Thanks to a recommendation from his friend Charles Marion Russell, Borein received assignments to do advertising materials for the Calgary Stampede rodeo and exhibition. Borein attended many of the early stampedes, where he sketched most of his bucking horses, including “Swappin’ Ends,” one of a number of bucking horses in this exhibition.

"Pinto Horse #2" (Alternate illustration for cover of <em>The Pinto Horse</em>by Charles Elliot Perkins) watercolor.
Click to enlarge photo

Pinto Horse #2” (Alternate illustration for cover of The Pinto Horseby Charles Elliot Perkins) watercolor.

Borein’s friendship with the slightly older Russell was one of mutual professional admiration. Borein held Russell’s work in the highest esteem, so much so that he eventually gave up painting in oils because he felt he could never be as good as Russell. Although Borein’s approach to his artwork later in his career was much more straightforward than that of his friend, Russell’s influence appears frequently in Borein’s early oils and watercolors, as is especially apparent in the paintings of Native Americans included in this exhibition.

In 1919, Borein decided to return to California, where he set up a new studio in Oakland. Decorated with Western and Native American artifacts, Borein’s quarters once again became a gathering place for his many friends. One day in 1921, Borein, now 48 years old, met a striking widow who came to his neighbor’s dance studio for lessons. Her name was Lucile Maxwell, and he married her after a brief, two-day courtship. Following their honeymoon in Arizona, Borein and his bride moved to Santa Barbara, where they would spend the rest of their lives.

When the Boreins arrived in Santa Barbara, the city was already home to a thriving artistic community with many established artists. He adapted quickly, and soon became a well-known fixture in the city. As had been true in New York and Oakland, his El Paseo studio became a gathering place for his many friends, and well-known personalities including the Russells, Leo Carrillo, Walt Disney, Will Rogers, Carl Oscar Borg, and Frank Tenney Johnson were frequent visitors. Borein became very active in the community; he helped organize the first Fiesta Parade and the elite riding group Los Rancheros Visitadores, and was a regular participant in these and other local events.

During this period, Borein perfected the technique of watercolor, which he had first begun experimenting with in Mexico. While his earliest watercolors were simple and crude, his later works in this medium, including two of the Santa Barbara Mission, are far more refined.

"Runaway Steer"  watercolor.
Click to enlarge photo

Runaway Steer” watercolor.

Still, etchings remained Borein’s specialty. He loved the medium, creating more than 400 images of cowboys and vaqueros, ranch life, Native Americans and their pueblos, California missions, the Southwest, and stagecoaches. Borein also taught an etching class at the Santa Barbara School of the Arts. Gump’s Gallery of San Francisco held a highly acclaimed one-man show of his etchings, and soon after he was elected to the Society of American Etchers. Borein also illustrated a number of books during the 1920s, among them The Pinto Horse and The Phantom Bull, both by Charles Elliott Perkins. He did two versions of the cover illustration for The Pinto Horse; the alternate version is included in the current exhibition.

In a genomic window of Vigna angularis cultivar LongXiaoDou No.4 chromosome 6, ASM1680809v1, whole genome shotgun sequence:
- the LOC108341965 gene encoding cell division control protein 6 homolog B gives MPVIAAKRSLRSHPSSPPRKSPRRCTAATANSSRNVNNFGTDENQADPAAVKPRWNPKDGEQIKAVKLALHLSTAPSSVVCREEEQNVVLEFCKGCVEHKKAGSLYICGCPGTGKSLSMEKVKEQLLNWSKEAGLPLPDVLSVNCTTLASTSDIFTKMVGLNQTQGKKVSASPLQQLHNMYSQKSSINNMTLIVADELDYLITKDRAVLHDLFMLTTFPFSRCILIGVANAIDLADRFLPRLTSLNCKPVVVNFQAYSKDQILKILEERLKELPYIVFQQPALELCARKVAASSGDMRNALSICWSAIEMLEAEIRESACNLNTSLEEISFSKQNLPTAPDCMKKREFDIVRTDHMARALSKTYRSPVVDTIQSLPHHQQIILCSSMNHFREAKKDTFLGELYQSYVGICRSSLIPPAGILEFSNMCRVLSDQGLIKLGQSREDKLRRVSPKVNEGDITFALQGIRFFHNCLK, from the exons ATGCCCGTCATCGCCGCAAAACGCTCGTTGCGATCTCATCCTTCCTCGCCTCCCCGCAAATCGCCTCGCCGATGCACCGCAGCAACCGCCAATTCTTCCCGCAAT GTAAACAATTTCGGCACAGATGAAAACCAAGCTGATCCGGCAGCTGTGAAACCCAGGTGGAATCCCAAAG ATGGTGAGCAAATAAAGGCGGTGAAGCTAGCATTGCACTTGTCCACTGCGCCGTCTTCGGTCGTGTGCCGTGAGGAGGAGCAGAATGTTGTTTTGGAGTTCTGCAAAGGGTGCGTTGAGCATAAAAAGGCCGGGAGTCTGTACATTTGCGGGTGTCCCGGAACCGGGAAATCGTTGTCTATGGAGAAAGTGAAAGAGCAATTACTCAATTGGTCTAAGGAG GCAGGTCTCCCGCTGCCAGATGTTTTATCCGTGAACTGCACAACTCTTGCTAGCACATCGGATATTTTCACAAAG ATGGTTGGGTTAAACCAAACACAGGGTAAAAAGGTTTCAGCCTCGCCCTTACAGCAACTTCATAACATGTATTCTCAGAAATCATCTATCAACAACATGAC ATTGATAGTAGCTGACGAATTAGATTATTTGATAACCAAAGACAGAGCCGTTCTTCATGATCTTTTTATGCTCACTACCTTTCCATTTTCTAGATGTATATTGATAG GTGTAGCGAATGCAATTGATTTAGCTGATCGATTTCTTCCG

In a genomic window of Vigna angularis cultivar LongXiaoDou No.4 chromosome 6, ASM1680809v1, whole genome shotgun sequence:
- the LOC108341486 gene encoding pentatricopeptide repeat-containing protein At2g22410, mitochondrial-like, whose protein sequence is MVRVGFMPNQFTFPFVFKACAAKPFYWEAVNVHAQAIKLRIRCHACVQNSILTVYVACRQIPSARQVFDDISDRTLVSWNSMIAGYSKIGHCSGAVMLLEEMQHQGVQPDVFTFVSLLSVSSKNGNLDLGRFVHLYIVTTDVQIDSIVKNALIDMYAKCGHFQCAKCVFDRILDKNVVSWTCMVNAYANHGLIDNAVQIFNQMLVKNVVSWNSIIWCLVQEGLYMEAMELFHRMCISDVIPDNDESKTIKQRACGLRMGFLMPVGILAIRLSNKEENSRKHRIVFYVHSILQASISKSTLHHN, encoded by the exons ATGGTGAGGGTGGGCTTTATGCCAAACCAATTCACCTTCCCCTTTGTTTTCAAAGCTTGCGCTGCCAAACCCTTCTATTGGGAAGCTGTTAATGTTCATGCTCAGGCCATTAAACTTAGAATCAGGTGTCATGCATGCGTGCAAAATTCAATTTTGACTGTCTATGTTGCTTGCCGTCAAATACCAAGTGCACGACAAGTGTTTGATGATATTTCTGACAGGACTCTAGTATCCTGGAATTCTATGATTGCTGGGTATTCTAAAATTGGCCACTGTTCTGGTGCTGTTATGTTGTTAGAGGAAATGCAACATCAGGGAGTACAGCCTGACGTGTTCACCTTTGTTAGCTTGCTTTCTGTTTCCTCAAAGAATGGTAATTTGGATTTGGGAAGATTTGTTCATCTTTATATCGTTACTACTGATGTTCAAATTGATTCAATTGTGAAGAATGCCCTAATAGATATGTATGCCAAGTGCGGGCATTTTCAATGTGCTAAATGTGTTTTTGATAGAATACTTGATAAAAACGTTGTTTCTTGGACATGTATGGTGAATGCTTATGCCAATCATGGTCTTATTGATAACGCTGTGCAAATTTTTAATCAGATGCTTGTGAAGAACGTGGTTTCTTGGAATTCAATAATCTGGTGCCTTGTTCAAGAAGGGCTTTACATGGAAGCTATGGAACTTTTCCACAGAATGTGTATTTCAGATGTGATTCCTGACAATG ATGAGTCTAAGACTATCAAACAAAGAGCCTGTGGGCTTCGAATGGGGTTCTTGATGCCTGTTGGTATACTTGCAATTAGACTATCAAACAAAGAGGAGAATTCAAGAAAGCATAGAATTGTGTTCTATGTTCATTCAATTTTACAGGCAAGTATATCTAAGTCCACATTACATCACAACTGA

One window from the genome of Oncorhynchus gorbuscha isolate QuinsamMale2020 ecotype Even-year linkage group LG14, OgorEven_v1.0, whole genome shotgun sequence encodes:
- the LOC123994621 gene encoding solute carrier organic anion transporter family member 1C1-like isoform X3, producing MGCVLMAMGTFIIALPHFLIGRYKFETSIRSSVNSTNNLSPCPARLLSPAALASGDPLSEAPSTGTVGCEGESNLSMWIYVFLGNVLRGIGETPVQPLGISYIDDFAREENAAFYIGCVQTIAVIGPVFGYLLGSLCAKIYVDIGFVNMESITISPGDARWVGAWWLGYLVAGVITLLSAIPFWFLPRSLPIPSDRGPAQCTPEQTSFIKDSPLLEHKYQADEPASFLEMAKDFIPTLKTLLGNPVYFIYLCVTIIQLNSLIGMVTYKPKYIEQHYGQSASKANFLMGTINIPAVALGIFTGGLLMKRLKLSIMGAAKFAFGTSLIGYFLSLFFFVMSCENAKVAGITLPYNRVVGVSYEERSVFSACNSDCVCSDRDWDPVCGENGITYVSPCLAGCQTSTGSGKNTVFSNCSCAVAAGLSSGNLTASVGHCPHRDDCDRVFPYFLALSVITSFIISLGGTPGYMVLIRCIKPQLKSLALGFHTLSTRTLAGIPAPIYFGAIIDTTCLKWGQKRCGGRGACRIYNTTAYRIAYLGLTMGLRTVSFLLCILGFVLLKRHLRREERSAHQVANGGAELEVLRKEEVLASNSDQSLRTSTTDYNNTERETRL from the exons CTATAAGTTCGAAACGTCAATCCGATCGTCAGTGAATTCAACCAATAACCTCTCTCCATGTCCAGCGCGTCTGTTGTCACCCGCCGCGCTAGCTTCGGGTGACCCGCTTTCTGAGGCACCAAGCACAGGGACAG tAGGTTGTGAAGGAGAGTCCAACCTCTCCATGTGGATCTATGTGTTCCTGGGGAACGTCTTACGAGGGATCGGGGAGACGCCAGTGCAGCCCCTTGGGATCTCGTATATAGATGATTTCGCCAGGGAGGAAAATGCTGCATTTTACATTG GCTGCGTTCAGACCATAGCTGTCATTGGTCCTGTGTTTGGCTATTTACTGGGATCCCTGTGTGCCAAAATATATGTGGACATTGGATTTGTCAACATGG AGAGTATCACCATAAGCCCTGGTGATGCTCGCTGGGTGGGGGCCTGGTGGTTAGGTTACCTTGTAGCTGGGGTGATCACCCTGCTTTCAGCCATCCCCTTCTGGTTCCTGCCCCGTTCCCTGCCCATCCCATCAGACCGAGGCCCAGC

Though he died more than 60 years ago, Borein’s reputation as an important Western artist has continued to grow: In 1971, he was posthumously elected into the National Cowboy Hall of Fame, the first native Californian to be so honored. Present-day collectors of Western art also value Borein’s accomplishments. “Borein was the chronicler of the Old West, and he had the artistic ability to translate it into his paintings,” said Van Kirke Nelson of Kalispell, Montana. “He was a master of the etching and watercolor techniques.” Collector Tom Decker of Sun Lakes, Arizona, noted, “The fact that Borein was a participant of the trail-driving era, and a genuine cowboy, resonates with me.” And Ray Harvey of Paradise Valley, Arizona, put it this way: “I enjoy Borein’s work because of his accurate portrayal of the Old West. He painted with more historical accuracy than any artist I know of. Not only did he observe the Old West, he actually lived it. I value that, and I think any serious Western collection must contain an example of his work.”

Academics also recognize the importance of Borein’s contributions. Paul F. Starrs, professor of geography at the University of Nevada in Reno, summarized the thoughts of many in his essay for the current exhibition’s catalog: “Ed Borein came to recognize that he was doing more than producing art. He was also producing a lasting record of times slipping by, and was acting as a pictorial historian, an archivist of the cowboy way.” Through his deep affection for the West and his ability to record with spontaneity the life he knew so well, Edward Borein has preserved in his art a place in time that might otherwise have been forgotten. Thanks to the foresight of his friends and the vision of those entrusted with his work, that legacy will be preserved for years to come.

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Coloring the West: Watercolors and Oils by Edward Borein will be on display at the Santa Barbara Historical Museum Gallery (136 E. De la Guerra St.) through February 17, 2008. Admission is free. The museum is open Tuesday through Saturday, 10 a.m.-5 p.m., and Sunday, noon-5 p.m. For more information, call 966-1601 or visit santabarbaramuseum.com.